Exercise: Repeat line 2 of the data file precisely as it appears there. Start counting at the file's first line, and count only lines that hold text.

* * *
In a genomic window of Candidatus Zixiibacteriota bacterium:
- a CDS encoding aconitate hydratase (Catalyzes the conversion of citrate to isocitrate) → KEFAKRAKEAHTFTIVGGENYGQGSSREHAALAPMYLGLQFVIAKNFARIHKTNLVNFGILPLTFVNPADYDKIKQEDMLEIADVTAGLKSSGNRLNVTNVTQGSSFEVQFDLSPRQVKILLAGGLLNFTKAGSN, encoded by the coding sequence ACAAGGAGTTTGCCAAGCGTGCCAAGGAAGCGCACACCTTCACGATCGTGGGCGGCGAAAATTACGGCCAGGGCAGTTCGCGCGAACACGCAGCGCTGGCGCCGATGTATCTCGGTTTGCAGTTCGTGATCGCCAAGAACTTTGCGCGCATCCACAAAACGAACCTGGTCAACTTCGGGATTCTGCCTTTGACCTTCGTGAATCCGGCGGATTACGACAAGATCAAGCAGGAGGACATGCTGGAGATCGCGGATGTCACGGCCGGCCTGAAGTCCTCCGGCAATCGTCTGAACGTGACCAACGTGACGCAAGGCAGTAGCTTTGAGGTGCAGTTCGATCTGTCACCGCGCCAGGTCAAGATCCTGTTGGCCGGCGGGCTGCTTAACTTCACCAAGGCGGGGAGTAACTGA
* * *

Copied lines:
- a CDS encoding aconitate hydratase (Catalyzes the conversion of citrate to isocitrate) → KEFAKRAKEAHTFTIVGGENYGQGSSREHAALAPMYLGLQFVIAKNFARIHKTNLVNFGILPLTFVNPADYDKIKQEDMLEIADVTAGLKSSGNRLNVTNVTQGSSFEVQFDLSPRQVKILLAGGLLNFTKAGSN, encoded by the coding sequence ACAAGGAGTTTGCCAAGCGTGCCAAGGAAGCGCACACCTTCACGATCGTGGGCGGCGAAAATTACGGCCAGGGCAGTTCGCGCGAACACGCAGCGCTGGCGCCGATGTATCTCGGTTTGCAGTTCGTGATCGCCAAGAACTTTGCGCGCATCCACAAAACGAACCTGGTCAACTTCGGGATTCTGCCTTTGACCTTCGTGAATCCGGCGGATTACGACAAGATCAAGCAGGAGGACATGCTGGAGATCGCGGATGTCACGGCCGGCCTGAAGTCCTCCGGCAATCGTCTGAACGTGACCAACGTGACGCAAGGCAGTAGCTTTGAGGTGCAGTTCGATCTGTCACCGCGCCAGGTCAAGATCCTGTTGGCCGGCGGGCTGCTTAACTTCACCAAGGCGGGGAGTAACTGA